Have you ever heard stories about the gamblers in the Wild West pulling an ace out of their sleeve in order to cash in with the winning hand? Even though it’s not the most moral example I’ve ever used, the principle here is still a good one. Always make sure that you have something in your pocket that you can draw from when you need it. And this is just as important for us as designers as it is in everyday life.
At some point, everyone needs help with either a design, a CAD tool function, or a manufacturing query. It’s easy to get swept away by problems, but that doesn’t have to be the case. There are helpful resources both online and offline that designers can keep in their pocket to draw from. Here are some of the ways successful designers accomplish this.
Communicate with your colleagues
This one might seem obvious, but we sometimes forget how much valuable experience our colleagues have. It’s also important to remember that there is no shame in asking for help. This is especially true if you have a network of professional associates with a wealth of design experience. I learned a long time ago to put my pride behind me since it did nothing but get in the way when I was trying to resolve a problem. Since then I have steadily added to my network of professional associates who I go to when I am stuck on a problem. I am also not afraid to go to my friends, family, and other non-professional associates for help as well. Sometimes the solution to a problem can be staring us in the face, only we are too close to see it. My spouse, who doesn’t know a thing about laying out a PCB design, has at times helped me through a design related problem simply by listening to me patiently and then pointing out errors in my thinking.
To make a long story short, if you need help, ask for it.
Give your colleagues a call when you’re questioning your circuit layout.
There is a lot of information out there already waiting for you
If you’re reading this article then you already know that the world wide web is an excellent source for finding answers to your design questions. The trick is doing this effectively so that you get the answers that you’re searching for. Here are some tips:
Use specific search terms: Regardless of whether you’re dipping your toe into PCB design or if you’ve been doing this for decades, there’s a good chance that someone else out there has had the same problem. Ideally, they’ll also have shared it online. By specifying your design issue you’ll find information that is targeted to that particular problem and will expedite your ability to solve it.
Think critically about sources: The abundance of information online can be both a blessing and a curse. There are so many types of resources to pick from it’s hard to know which will be the most effective.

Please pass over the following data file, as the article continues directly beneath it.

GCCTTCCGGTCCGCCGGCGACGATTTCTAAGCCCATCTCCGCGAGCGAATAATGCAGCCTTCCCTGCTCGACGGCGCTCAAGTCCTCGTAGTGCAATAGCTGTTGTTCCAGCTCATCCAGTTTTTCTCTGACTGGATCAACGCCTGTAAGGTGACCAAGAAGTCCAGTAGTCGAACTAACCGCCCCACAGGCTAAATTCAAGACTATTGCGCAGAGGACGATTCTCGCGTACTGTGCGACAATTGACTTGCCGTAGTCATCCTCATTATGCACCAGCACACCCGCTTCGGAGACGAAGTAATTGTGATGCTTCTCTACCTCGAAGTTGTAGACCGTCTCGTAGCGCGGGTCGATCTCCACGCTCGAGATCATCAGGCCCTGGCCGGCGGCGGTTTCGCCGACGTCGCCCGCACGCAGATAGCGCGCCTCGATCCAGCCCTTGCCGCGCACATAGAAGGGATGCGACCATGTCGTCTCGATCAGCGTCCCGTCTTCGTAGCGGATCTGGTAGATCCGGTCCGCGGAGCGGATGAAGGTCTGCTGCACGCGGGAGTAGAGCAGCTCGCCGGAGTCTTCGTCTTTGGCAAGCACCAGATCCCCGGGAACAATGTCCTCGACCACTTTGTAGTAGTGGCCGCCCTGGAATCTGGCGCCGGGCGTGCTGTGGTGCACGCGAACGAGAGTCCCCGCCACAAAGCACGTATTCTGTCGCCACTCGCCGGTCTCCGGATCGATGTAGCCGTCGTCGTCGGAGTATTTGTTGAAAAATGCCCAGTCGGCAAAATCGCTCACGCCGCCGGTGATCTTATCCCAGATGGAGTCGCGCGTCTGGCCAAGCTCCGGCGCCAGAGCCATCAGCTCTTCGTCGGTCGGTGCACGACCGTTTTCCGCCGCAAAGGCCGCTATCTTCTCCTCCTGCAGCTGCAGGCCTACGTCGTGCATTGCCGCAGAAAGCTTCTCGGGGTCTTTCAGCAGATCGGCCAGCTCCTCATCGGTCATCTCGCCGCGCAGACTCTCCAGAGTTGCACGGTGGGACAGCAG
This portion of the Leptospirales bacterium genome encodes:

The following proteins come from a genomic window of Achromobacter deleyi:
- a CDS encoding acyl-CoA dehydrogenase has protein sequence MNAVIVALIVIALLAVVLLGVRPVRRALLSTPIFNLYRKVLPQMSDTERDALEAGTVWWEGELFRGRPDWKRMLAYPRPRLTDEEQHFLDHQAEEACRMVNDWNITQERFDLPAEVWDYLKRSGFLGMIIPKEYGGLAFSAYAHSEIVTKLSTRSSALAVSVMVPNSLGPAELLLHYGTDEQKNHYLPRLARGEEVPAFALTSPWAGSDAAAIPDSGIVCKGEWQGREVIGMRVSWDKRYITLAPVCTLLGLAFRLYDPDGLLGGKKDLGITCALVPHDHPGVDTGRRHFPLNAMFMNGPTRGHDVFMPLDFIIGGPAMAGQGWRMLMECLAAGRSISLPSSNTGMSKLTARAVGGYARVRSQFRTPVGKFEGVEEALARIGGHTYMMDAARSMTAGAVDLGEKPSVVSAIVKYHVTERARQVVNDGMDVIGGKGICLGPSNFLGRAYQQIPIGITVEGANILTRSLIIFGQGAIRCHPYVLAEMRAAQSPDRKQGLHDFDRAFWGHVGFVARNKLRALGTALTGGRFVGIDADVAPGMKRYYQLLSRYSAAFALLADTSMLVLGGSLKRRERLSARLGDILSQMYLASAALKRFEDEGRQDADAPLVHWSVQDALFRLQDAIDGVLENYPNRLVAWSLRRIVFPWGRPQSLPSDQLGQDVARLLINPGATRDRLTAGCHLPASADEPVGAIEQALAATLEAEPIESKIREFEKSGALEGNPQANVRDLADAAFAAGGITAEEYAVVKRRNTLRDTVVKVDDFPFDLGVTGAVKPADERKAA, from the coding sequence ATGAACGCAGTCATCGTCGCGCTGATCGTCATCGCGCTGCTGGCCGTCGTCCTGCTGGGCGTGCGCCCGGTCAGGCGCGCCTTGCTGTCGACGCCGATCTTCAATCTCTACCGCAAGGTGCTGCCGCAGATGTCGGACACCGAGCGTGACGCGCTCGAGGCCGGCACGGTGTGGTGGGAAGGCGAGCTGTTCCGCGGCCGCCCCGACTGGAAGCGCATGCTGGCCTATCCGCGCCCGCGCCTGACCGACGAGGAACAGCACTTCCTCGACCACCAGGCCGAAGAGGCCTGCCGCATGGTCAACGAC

Web forums. Web forums are often a helpful resource for tackling specific design problems, but they are also a great forum for debate. While it is good to look at a problem from every angle, you will encounter biased information. This can be the result of each forum member having their own unique design experience and from working with different PCB design tools. Bottom line is, you can get what you need from forums but you might have to do some digging.
Blog articles and FAQs. At the risk of getting too meta, I won’t dig into this one much, but blog articles and FAQs hosted on professional sites are a good resource for getting started. They’re designed to get you on the right path to finding a solution to your design query and ideally will direct you to more detailed information. Most importantly, they are reviewed prior to being published to ensure credibility.
White papers. White papers are definitely the most thorough of the resources in this list. Depending on your design query they could be overkill or they could be a perfect fit. They do take more concentration to dig into, so ideally you’ll have come across them from a blog article or a reference that indicates that they are worth focusing on and will answer your question.
A final best practice is to stay up-to-date with subscriptions to design periodicals whether they are online or hard copy. You might already have the answer to your question tucked away in your inbox.
If you have access to CAD support, use it.
If you have access to CAD support – use it
Lastly, be sure to acquaint yourself with the support services offered by your CAD vendor. Whether web-based, E-mail, or phone support, the company that provides your CAD tools wants you to be successful. Depending on your design needs, software for PCB design sometimes has live support. What this means is, you can opt into being connected with their wider user community. For example, Altium Live gives you access to software updates, design templates, forums, videos, high-quality customer support and more.
Never underestimate the value of customer support. I’ve seen the most perplexing of problems that potentially could have ruined a design get solved in a matter of minutes simply by involving the customer support department.
There are many ways that you can get help with your design and with your CAD tools, and we’ve talked about a few of them here. You just need to be prepared beforehand so that you aren’t taken by surprise. Then the next time a problem throws you up against a wall, take a deep breath and reach into your pocket for that hidden ace. You will be really glad that you did.
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